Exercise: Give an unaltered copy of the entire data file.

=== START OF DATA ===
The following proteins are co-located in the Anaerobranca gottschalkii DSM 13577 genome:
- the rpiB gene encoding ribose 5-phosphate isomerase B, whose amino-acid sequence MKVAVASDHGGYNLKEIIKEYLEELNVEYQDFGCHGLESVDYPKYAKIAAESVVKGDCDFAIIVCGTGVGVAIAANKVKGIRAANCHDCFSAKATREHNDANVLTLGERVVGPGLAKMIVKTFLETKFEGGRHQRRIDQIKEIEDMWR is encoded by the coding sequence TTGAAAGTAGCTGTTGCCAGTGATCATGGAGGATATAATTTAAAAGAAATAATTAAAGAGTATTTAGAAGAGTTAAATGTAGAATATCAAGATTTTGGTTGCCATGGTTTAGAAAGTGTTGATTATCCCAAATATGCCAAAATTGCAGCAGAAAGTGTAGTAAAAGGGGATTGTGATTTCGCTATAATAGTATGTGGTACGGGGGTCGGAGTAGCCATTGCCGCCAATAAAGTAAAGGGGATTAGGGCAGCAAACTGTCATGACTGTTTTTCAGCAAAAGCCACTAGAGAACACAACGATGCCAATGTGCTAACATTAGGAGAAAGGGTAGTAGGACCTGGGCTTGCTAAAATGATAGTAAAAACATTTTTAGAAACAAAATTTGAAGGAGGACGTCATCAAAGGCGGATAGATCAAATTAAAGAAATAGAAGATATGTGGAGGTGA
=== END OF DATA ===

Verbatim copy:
The following proteins are co-located in the Anaerobranca gottschalkii DSM 13577 genome:
- the rpiB gene encoding ribose 5-phosphate isomerase B, whose amino-acid sequence MKVAVASDHGGYNLKEIIKEYLEELNVEYQDFGCHGLESVDYPKYAKIAAESVVKGDCDFAIIVCGTGVGVAIAANKVKGIRAANCHDCFSAKATREHNDANVLTLGERVVGPGLAKMIVKTFLETKFEGGRHQRRIDQIKEIEDMWR is encoded by the coding sequence TTGAAAGTAGCTGTTGCCAGTGATCATGGAGGATATAATTTAAAAGAAATAATTAAAGAGTATTTAGAAGAGTTAAATGTAGAATATCAAGATTTTGGTTGCCATGGTTTAGAAAGTGTTGATTATCCCAAATATGCCAAAATTGCAGCAGAAAGTGTAGTAAAAGGGGATTGTGATTTCGCTATAATAGTATGTGGTACGGGGGTCGGAGTAGCCATTGCCGCCAATAAAGTAAAGGGGATTAGGGCAGCAAACTGTCATGACTGTTTTTCAGCAAAAGCCACTAGAGAACACAACGATGCCAATGTGCTAACATTAGGAGAAAGGGTAGTAGGACCTGGGCTTGCTAAAATGATAGTAAAAACATTTTTAGAAACAAAATTTGAAGGAGGACGTCATCAAAGGCGGATAGATCAAATTAAAGAAATAGAAGATATGTGGAGGTGA